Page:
Another lady, also in her nineties, was on the Today Show. She was stopped by a policeman because her tag was expired. When he ran her license number through the computer, he discovered an outstanding ticket she had never paid. The policeman handcuffed her and took her to jail. (This was the law in the state she was in.)She gave them her son’s names and phone numbers to call. One son was a doctor and the other was a judge. While the cop was on the phone with her son, she was in the background yelling, “Come get me! They’re going to put me on bread and water.”When Matt Lauer, who was interviewing her, told her he guessed she was sorry she had not paid the ticket, her reply was, “Oh, no, I’m not sorry. I love all the attention I’ve gotten.” I imagine her sons, especially the judge, must have been shuddering at this stage of the game.

She also told Matt that he was a lot nicer than she thought he would be.What is it that Art Linkletter says? - That he loves to interview kids and people over sixty-five. He says that kids don’t know any better than to say whatever pops into their heads and older people don’t care what they say.

It appears that no matter what your age, you don’t seem to ever think you are the one getting old. A doctor friend of ours shared this story with us. He said one of his ninety-year-old patients was in his office. She was trying to get out of the chair.It took her three tries before she made it. Her comment was, “Here I am acting like an old woman who can’t even get out of a chair.”I think it is a “good thing” that people don’t think of themselves as being old. As long as they continue to feel they are young, they will continue to try and do things that will help keep them young. There are many things people can do to keep themselves young. One of the important things you can do is learn to laugh at yourself. Laughter is the best medicine for all of us, no matter our age.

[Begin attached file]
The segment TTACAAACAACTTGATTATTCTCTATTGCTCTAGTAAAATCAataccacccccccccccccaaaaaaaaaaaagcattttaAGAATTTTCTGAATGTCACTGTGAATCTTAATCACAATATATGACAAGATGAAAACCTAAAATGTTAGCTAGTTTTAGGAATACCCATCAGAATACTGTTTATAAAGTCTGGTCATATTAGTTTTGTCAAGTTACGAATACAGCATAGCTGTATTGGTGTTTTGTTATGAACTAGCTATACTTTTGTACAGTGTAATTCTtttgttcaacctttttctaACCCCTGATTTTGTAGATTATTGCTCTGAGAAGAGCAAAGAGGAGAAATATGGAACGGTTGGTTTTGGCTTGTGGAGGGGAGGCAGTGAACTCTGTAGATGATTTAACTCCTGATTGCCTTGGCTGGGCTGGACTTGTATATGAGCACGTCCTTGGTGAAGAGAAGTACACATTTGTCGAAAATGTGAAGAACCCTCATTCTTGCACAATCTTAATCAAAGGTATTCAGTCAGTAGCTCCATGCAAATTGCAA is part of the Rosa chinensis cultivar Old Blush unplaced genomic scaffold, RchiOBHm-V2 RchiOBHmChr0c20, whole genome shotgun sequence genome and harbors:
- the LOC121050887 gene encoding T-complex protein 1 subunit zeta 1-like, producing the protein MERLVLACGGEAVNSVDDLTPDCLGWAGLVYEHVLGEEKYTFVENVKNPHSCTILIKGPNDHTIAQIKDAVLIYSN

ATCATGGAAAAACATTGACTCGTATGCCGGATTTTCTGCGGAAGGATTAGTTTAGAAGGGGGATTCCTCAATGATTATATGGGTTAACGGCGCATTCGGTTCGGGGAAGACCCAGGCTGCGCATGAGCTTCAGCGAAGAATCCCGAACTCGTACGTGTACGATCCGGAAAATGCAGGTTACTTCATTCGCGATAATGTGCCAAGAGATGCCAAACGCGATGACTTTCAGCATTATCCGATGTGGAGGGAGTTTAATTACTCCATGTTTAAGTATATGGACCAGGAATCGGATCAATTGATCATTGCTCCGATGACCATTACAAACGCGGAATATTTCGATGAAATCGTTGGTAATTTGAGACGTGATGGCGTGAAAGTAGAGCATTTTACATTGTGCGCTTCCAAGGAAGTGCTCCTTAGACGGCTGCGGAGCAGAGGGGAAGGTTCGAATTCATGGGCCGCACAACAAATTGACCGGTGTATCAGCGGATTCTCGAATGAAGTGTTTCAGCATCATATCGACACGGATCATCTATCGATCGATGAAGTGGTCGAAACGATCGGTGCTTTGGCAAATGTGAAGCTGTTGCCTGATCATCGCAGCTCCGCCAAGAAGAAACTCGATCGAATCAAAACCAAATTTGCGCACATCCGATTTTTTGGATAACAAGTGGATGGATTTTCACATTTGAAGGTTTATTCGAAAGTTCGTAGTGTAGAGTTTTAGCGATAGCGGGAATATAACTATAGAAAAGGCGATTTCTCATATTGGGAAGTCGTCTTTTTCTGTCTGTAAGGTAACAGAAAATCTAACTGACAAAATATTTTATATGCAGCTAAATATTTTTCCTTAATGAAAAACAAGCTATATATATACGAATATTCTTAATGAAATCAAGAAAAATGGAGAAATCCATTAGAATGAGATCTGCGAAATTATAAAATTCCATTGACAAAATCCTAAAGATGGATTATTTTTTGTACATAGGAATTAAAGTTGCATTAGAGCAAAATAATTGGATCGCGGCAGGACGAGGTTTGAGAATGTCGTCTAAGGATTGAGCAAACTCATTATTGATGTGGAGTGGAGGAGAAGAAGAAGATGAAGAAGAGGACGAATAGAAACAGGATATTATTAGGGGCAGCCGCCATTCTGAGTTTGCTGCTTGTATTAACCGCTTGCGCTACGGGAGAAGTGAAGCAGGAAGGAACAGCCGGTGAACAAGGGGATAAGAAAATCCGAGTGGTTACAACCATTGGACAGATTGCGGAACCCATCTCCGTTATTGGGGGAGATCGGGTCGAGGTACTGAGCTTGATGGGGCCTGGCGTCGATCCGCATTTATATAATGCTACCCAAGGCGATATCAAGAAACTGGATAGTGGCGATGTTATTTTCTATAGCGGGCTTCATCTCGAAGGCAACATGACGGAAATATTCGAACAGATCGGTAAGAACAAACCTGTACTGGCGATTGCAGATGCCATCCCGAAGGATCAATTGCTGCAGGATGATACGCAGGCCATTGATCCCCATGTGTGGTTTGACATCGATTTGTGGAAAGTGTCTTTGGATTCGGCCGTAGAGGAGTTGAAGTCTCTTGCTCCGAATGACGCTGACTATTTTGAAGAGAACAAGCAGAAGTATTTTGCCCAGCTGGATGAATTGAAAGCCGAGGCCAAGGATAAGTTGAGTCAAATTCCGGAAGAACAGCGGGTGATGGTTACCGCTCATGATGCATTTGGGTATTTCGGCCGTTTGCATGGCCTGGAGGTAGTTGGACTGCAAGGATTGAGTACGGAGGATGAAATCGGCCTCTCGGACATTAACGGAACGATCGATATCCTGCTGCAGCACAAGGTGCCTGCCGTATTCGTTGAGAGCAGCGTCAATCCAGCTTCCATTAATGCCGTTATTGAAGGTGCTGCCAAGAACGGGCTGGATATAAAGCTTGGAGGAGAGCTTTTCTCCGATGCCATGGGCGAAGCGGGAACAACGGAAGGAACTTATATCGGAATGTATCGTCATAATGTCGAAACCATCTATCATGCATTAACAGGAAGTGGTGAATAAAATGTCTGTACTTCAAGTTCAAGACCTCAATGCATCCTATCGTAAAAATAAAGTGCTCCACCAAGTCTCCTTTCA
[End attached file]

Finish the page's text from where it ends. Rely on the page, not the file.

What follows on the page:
Recently I was talking with a friend of mine. She told me last week she was packing to go out of town. She had made her list as we all must do at this age. She saw toothpaste and toothbrush on the list. She immediately applied toothpaste to her tooth-brush and started to put it into her suitcase when she remembered what she was about to do – the toothbrush and toothpaste were each to go into the suitcase separately. I then shared a really dumb thing I had recently done. I made some Kool-Aid for Jim. He drank about half of it before telling me it had no sugar. I was sure I had put two one-half cups in it, but maybe I only put one. I went back to the kitchen and added another half cup. This time it was fine. I just thought I had forgotten to add the othe half cup of sugar. Later in the day, I started to wash a pitcher that was sitting on my counter. Just as I put it into the water, I noticed something white in it. There was the other half cup of sugar. The empty pitcher had been sitting next to the container I made the Kool-Aid in. One half went into the Kool-Aid; the other went into the empty pitcher.We both had a very good laugh and then went on about our day, each of us feeling a little better because we had shared our “crazy things.” It also uplifted us (at least it did me) to think: if I am crazy, I’m not by myself. I think that is a comforting thought, but then again, I’m not quite sure!The ONE thing I am sure of is – GROWING OLD IS NOT FOR WIMPS!!

You can read excerts from Jeanetta Pollard's laters book "Stories of Hope" at